Canadians think guaranteed income good, but too expensive and it makes people lazy: survey

Posted on August 11, 2016 in Social Security Debates – News/Canada
August 11, 2016.   Tristin Hopper

Canadians may support a guaranteed minimum income in principle, but they don’t want to pay for it and they suspect it may turn people into shiftless louts, according to a new survey by the Angus Reid Institute.

As many as 67 per cent of respondents backed a guaranteed income set at $30,000, provided that the payment would “replace most or all other forms of government assistance.”

However, nearly as many (66 per cent) said they would not be willing to pay more taxes to support such a program, and 59 per cent said it would be too expensive to implement.

A further 63 per cent said it would “discourage people from working.” Among Conservative voters, this sentiment jumped to 74 per cent of respondents. But even in the NDP camp respondents were split 50-50.

“It’s not as though you see people on the left of the spectrum incredibly supportive of this,” said Shachi Kurl with the Angus Reid Institute.

At various times in the last 100 years, the concept of a guaranteed minimum income has been embraced by everyone from hardline conservatives to hardline progressives.

Conservatives, including U.S. president Richard Nixon, have touted it as a way to dismantle the welfare state by merely cutting the poor a cheque each month.

Progressives, meanwhile, counter that it’s a necessary way to support workers idled by outsourcing and automation.

Indeed, the Angus Reid survey even hinted that this issue could rise in prominence as more and more jobs are taken by robots.

Nearly two thirds of respondents (63 per cent) said that they believed new technology will “eliminate more jobs than they create.”

Ironically, the survey itself was a testament to this fact. Only a generation ago, polling Canadian would have required an office filled with live telephone operators. But Angus Reid conducted this poll via an automated online form.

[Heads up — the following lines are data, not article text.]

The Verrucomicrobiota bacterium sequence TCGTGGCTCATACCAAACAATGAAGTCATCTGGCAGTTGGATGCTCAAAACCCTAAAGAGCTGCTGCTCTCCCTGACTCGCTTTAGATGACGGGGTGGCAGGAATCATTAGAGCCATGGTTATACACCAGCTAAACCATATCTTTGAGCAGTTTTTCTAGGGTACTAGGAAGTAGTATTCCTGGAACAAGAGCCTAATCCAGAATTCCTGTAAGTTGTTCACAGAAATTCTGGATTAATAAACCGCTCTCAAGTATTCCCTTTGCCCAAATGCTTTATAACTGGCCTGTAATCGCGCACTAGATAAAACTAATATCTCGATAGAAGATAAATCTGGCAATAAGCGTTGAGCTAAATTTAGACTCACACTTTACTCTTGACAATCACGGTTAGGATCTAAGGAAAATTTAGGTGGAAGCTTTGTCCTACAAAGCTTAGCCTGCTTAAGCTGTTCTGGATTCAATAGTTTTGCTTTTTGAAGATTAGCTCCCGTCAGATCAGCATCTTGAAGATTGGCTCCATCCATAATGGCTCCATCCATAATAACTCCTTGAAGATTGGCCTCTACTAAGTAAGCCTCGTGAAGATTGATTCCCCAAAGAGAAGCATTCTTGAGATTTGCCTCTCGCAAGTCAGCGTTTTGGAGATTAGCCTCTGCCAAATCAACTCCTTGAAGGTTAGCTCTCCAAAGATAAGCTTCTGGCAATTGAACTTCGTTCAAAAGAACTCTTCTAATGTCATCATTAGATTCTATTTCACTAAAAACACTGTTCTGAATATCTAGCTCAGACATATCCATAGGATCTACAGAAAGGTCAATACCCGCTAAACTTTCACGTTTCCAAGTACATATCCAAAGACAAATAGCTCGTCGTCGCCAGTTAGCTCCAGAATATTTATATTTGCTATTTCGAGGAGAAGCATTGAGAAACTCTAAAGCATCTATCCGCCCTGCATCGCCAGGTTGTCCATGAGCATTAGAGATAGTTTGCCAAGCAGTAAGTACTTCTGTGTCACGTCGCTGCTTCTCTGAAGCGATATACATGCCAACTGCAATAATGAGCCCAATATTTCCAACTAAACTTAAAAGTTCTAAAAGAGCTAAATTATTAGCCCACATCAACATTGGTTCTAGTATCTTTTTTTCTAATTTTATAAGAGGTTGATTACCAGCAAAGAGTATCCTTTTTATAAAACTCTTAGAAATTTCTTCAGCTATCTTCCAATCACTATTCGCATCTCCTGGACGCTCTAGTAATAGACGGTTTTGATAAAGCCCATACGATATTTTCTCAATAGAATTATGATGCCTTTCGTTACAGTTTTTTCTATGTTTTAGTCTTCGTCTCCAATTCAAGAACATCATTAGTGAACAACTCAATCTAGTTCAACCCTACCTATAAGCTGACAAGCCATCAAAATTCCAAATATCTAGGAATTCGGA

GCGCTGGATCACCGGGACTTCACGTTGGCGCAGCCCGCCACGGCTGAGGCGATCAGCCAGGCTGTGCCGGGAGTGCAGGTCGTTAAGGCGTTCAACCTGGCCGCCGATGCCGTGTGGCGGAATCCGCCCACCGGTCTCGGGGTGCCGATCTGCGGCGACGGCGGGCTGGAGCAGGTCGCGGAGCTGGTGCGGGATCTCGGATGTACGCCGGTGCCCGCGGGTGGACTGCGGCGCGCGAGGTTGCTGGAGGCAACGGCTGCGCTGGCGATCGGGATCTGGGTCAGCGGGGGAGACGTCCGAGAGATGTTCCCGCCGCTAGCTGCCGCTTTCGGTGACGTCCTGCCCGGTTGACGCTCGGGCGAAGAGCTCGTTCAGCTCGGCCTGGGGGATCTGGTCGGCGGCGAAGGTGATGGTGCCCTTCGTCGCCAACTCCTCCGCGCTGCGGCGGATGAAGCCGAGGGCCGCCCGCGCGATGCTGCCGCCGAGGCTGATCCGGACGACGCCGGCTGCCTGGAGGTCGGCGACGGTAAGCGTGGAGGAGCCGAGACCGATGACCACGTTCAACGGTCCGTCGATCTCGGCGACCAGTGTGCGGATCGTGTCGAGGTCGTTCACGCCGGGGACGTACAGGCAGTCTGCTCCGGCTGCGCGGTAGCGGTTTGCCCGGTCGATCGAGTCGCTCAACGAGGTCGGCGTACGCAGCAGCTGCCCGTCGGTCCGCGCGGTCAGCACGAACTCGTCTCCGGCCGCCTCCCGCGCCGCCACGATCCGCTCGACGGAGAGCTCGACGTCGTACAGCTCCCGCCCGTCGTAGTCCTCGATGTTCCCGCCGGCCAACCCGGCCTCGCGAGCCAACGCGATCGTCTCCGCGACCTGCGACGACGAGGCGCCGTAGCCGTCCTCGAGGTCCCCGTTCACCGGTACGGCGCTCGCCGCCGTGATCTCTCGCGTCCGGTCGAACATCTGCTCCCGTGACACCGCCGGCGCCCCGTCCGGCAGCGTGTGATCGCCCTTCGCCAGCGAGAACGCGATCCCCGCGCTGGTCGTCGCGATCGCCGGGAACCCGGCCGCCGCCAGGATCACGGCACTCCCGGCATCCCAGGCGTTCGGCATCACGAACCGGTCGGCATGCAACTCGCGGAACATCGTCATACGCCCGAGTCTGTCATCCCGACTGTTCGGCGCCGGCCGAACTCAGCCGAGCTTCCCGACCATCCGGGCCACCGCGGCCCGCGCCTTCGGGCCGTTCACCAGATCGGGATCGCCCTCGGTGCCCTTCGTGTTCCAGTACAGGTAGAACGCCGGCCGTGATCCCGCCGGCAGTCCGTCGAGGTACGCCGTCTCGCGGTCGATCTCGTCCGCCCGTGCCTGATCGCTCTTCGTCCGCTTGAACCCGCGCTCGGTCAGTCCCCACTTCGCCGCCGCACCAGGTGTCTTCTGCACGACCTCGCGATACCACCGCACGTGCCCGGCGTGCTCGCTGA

In recent years, guaranteed minimum income has been increasingly batted around by Canadian political parties, most notably by the Liberal Part of Canada, which enshrined it as a policy plank at their most recent convention.

Finland will soon be debuting a plan to pay every citizen $1,100 per month, and scrap all other benefit programs. In Switzerland, meanwhile, referendum voters just overwhelmingly rejected a plan to institute a guaranteed monthly income of $3,315. In a June vote, more than 78 per cent voted down the measure.

Kurl noted that their survey should not be considered the “last word” in guaranteed minimum income, mainly because nobody in Canada has yet proposed an actual costed plan to do it.

Research is also a little thin. Some of the only hard Canadian data on a guaranteed minimum income comes from a pilot project held in Dauphin, Man. in the 1970s.

Over five years of paying Dauphinites a guaranteed wage, among the biggest empirical changes noted by researchers was that hospitalizations and psychiatric diagnoses drop as much as eight per cent.

Said Kurl, “a big part of what we’re not able to put in front of Canadians is how much it would actually cost and how much it would actually save.”

The survey also showed that Canadians are generally not satisfied with the status quo on the country’s current welfare system. Three quarters of respondents said that Canada’s system of employment insurance and income assistance is “ineffective.”

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This entry was posted on Thursday, August 11th, 2016 at 5:05 pm and is filed under Social Security Debates. You can follow any responses to this entry through the RSS 2.0 feed. You can skip to the end and leave a response. Pinging is currently not allowed.

One Response to “Canadians think guaranteed income good, but too expensive and it makes people lazy: survey”

  1. Melissa says:

    That is the challenge, how do we get the message out to Canadians? This is the best option, income security benefits all.


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